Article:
Binding Life Fibers: Research and Documentation of Ikat Weaving as an Effort to Restore the Pattern of Old Balinese Clothing

The pattern of production and consumption is closely related to food and clothing which are two of the three basic human needs. The pattern of production and consumption of food and clothing is very dependent on environmental conditions, as well as the social and cultural conditions of the community. Fulfilment food and clothing needs and not relying on outsiders is one indicator of village independence.

Related to the pattern of production and consumption of clothing, especially in the form of woven cloth, it develops in old villages, such as Tenganan Pegringsingan, Sidemen and Tanglad villages. Traditional weaving that was developed in three old villages is a type of ikat which functions as a bebali cloth, the cloth used for ritual / ceremonial needs. The basic ingredients and coloring use various types of local plants, such as juwet (local cherry) and noni.

Ikat itself is not just a product and not just a piece of cloth. Weaving is a very long process of work carried out with spiritual taste and behavior. Myths and taboos created related to weaving are intended as a way of preserving the process and work that is produced. Weaving, through its ties creates a tradition of preservation through rituals that are carried out, but also produces works of art of economic value. Ikat is a way to preserve biodiversity, and teach the values and philosophies of life through various motives from generation to generation.

But at this time the people of the three villages no longer produce woven cloth from their own resources, but instead buy from outside, and some even switch to using synthetic yarns and dyes. Cotton and dye plants which also function as part of the guardian of the ecosystem are no longer planted, so the numbers are decreasing, even disappearing. One of the number of weavers is decreasing because one of them does not have a traditional system to maintain and use weaving. Fabric printing motifs manufacturer’s woven at an economical price is the choice for the community, compared to the original ikat weaving. The public at large has not positioned and appreciated women weavers and their work properly.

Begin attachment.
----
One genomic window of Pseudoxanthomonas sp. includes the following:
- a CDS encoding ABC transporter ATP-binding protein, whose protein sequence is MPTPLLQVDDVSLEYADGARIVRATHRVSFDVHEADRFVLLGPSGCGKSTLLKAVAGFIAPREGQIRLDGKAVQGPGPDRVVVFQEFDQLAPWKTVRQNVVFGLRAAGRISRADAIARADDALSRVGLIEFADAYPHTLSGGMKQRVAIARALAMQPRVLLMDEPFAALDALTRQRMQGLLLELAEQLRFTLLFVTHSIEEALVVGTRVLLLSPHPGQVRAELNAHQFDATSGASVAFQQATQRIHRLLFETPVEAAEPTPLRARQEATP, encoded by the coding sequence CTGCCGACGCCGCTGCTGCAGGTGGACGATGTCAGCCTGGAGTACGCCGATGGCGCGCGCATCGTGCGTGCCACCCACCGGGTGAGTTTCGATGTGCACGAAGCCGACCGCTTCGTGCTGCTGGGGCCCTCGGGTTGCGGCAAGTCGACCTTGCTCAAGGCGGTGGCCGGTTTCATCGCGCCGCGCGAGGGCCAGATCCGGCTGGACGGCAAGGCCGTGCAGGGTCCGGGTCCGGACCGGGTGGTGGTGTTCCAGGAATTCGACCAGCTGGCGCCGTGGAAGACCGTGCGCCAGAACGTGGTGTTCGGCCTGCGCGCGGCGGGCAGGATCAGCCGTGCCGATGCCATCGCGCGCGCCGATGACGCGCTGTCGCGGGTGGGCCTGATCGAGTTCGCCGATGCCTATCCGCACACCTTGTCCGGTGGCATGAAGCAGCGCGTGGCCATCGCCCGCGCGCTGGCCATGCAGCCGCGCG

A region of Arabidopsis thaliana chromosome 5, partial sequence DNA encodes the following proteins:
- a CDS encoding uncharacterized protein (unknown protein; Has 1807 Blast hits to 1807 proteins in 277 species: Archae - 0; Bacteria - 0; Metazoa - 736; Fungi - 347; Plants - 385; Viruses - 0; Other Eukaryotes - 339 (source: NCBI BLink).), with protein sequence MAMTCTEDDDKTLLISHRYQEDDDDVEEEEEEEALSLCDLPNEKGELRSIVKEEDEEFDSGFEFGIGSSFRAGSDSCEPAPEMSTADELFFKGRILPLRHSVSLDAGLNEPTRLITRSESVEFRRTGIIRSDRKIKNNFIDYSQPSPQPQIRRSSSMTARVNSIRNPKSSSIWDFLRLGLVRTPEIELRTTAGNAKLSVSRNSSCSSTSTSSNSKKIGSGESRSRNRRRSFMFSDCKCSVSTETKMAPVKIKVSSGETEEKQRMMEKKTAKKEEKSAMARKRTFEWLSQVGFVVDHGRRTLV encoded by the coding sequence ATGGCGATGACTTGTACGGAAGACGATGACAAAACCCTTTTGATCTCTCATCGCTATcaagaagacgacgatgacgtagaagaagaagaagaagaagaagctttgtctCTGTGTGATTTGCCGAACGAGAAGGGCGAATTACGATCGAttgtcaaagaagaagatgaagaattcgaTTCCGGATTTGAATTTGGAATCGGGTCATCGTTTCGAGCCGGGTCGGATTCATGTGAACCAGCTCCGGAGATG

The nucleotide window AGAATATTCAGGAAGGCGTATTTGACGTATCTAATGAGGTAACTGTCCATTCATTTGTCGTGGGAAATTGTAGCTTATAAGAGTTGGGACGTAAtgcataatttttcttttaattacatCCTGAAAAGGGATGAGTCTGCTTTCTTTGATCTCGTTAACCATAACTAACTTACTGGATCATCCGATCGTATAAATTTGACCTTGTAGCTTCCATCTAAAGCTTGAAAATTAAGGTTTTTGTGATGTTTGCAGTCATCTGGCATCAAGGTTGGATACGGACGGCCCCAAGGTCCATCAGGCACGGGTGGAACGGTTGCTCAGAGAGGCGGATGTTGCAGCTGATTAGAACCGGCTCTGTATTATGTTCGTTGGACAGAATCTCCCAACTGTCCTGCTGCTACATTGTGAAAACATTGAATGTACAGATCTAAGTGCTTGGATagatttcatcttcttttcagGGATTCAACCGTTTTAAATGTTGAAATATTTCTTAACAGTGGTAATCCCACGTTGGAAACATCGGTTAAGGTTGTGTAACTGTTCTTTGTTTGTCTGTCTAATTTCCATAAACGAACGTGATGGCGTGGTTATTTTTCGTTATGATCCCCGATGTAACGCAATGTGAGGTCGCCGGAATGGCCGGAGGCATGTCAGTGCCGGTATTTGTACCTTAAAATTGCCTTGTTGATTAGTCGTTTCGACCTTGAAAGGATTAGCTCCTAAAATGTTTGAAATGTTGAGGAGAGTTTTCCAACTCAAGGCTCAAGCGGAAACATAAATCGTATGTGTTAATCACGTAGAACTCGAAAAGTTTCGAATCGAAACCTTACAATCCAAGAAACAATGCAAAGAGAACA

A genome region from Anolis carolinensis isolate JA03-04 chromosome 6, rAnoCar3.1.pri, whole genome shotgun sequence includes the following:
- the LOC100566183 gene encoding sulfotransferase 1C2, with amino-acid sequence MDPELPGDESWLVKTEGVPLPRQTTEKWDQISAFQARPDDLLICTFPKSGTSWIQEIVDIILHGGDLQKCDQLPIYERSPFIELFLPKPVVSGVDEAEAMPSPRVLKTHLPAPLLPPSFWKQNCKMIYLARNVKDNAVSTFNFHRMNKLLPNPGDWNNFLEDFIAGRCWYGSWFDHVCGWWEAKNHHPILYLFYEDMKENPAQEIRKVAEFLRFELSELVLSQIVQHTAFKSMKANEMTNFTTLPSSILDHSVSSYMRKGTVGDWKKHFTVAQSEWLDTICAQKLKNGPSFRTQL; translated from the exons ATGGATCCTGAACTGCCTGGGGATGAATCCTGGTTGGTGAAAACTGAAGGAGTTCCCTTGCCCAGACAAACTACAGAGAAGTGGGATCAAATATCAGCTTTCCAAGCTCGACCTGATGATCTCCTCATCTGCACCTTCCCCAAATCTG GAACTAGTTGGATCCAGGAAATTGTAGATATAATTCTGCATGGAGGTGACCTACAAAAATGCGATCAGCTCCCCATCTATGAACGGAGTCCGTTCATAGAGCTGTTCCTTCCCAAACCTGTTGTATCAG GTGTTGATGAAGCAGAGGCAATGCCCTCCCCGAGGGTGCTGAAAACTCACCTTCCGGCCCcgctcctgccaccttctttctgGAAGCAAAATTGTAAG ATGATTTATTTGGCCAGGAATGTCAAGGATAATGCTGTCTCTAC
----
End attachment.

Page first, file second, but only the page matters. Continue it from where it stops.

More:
The Wisnu Foundation in collaboration with the Samdhana Institute conducts the preparation of basic data, aimed at providing understanding to the wider community, through:

  • Documenting the value, philosophy, and meaning of weaving in Tenganan Village, Sidemen Village, Karangasem Regency and Tanglad Village on Nusa Penida Island, Klungkung Regency. Research and documentation of tie weaving (gringsing, endek, cepuk): aimed at gathering all information related to the three types of weaving, especially those related to values, philosophies, and their meanings, as well as the main function of each type of weaving.
  • Documentation of ikat weaving: translating the values, philosophies, and meanings of the three types of ikat through main functions and rituals in audiovisual language.
  • Publication of the meaning and value of ikat, introduction of ikat through the gallery: working with AMAN outlets to introduce ikat in the true meaning and function, not just products that are traded.

Project duration: January 2019 – June 2019

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